I spent three days in Cornwall this week with CoaST Cornwall Sustainable Tourism. I have been wanting to visit CoaST for several years, their success has been extraordinary. This is a group of over 1000 members, tourism businesses and those in the supply chain. By collaborating together they have clout. They don?t duck the big issues of global warming and peak oil; they have not put their heads in the sand. They have worked to equip their 30 Ambassadors and 1000 members to argue the case for sustainability and to take practical steps to make the changes necessary to make Cornwall, in the words of the Cape Town Declaration, “a better place to live in and a better place to visit.”
I was invited to speak at the 6th Birthday Event ? a day of briefing and discussions about the big issues and what can be done about them in Cornwall ? this is an organisation which has clout in Cornwall and much further afield ? join their One Planet Tourism network. It was an honour to be there and to be part of the celebrations as members girded their loins to continue the battle to make tourism, and Cornwall, more sustainable. CoaST is an organisation with big ideas and achievements to match.
I was able to spend time with CoaST staff; the ICRT will be working more closely with them, and with some of their businesses. I stayed at St Michael’s Hotel and Spa in Falmouth (GTBS Silver) and the Bedruthan Steps Hotel(GTBS Gold) where Suzie Newham, one of our ICRT students, is Sustainability Manager. The Bedruthan Steps is retro engineered for sustainability, their new sister hotel the Scarlet is designed with sustainability in its DNA ? it will be a leader.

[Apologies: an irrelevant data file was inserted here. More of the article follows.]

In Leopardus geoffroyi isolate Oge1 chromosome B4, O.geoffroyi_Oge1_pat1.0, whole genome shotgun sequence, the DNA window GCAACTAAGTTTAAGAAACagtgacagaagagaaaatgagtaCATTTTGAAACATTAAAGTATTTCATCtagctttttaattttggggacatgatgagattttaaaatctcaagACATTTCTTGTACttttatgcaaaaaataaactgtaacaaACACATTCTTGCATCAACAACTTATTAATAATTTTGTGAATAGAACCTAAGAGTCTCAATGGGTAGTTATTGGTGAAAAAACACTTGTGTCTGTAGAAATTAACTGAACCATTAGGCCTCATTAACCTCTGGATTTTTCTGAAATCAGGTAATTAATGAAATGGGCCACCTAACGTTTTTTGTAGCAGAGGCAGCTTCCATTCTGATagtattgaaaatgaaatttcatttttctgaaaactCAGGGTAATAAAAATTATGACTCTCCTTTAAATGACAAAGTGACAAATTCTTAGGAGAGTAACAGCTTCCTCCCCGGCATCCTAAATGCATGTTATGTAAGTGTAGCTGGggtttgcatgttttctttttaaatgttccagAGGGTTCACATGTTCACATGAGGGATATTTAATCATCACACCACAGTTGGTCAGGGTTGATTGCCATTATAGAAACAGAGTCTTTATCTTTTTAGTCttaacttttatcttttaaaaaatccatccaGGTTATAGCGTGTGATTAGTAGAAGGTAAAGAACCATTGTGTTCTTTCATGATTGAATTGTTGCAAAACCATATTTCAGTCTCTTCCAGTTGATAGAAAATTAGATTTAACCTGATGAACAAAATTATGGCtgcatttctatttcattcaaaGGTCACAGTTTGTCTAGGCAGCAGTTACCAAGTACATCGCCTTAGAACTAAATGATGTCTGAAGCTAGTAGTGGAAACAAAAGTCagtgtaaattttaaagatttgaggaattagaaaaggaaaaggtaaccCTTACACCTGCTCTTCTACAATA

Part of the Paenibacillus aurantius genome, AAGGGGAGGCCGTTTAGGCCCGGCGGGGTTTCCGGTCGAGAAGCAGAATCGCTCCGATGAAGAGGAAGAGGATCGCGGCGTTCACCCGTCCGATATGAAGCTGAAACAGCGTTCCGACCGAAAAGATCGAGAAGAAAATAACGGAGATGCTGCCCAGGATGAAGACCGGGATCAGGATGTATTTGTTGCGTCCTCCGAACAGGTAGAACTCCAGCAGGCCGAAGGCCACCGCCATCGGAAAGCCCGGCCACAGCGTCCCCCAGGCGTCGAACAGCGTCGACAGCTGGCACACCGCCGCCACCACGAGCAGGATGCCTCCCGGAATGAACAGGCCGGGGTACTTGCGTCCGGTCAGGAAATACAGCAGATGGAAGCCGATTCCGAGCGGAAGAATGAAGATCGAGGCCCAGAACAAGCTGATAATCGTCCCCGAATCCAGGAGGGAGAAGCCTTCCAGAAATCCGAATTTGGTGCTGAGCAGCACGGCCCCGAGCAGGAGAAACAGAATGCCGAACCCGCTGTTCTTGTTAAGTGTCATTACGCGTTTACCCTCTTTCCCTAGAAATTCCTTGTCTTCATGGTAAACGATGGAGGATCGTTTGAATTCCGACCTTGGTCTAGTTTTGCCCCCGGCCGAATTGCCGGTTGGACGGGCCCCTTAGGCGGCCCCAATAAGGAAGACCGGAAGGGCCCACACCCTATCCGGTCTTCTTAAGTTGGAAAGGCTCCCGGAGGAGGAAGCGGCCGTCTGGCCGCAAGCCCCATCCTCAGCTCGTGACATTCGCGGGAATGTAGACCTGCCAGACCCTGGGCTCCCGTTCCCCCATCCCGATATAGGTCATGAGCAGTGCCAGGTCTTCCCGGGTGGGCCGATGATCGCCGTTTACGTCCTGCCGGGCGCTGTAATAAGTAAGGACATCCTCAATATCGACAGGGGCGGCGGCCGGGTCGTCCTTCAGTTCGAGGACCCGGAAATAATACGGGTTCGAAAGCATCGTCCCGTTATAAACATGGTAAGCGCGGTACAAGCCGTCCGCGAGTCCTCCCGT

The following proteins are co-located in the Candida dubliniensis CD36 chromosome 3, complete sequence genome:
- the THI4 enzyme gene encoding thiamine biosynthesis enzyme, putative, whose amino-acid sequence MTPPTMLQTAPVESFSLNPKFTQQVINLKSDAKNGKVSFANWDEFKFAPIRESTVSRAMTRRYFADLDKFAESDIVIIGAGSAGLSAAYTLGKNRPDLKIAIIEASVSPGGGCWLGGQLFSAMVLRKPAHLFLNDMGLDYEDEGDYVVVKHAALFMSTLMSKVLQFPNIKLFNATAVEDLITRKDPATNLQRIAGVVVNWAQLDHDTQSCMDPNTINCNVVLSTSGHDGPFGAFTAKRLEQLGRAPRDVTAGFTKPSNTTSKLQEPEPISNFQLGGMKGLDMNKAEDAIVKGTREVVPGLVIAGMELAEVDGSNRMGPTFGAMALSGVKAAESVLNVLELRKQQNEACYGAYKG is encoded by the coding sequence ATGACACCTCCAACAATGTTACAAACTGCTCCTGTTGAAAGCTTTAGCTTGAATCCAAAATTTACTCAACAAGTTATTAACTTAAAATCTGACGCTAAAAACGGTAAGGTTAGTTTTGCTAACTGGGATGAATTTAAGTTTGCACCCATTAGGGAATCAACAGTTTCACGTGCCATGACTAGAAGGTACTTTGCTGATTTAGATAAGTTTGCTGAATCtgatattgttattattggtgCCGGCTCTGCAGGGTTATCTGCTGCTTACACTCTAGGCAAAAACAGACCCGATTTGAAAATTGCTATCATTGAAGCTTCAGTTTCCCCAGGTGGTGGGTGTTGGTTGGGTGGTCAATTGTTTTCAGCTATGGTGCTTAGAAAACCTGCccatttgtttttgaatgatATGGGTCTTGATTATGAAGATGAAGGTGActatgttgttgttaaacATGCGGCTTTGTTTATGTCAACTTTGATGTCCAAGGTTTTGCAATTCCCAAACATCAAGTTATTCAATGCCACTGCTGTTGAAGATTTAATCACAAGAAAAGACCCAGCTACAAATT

Michael Smith is the Managing Director of the Venus Company (GTBS Gold) which runs five sustainable beach cafes in Cornwall and Devon. They were worthy winners of the 2005 First Choice Responsible Tourism Award for the Best in a Marine Environment Category ? the award was well deserved ? it is the detail which makes the difference, local sourcing, sustainable packaging, thinking hard about how the business operates and levying 5 pence on each cup of tea and flake sold for the Wildlife Trusts in Devon and Cornwall.
I travelled to Cornwall and back on the overnight sleeper, the ?Night Riviera?. Sadly there were not many people using the sleeper service, it is comfortable and smooth ? the cabins are stylish and spacious with a wash basin and tv, and freshly laundered sheets. Much less hassle, and far more enjoyable, than flying. Regrettably the service gets little promotion by First Great Western who operate it or by sustainable tourism businesses in Cornwall. The service was re-launched with a ?2 million refurbishment in June 2008 but unless tourism businesses in Cornwall promote the service it will be lost.
Britain by Rail promote the service. Predictably Mark Smith, the Man in Seat Sixty-One and winner of the Responsible Tourism Award for the best individual contribution in 2006 has the best information on the Night Riviera link ,including the links from the sleeper to a range of destinations off the main line. VisitCornwall link to Mark's site.I had a solo sleeper for ?49 each way ? book in advance. You can go to sleep in London and wake in Cornwall ? the world looks a much better place from there.
We have much to learn form CoaST. Join their network.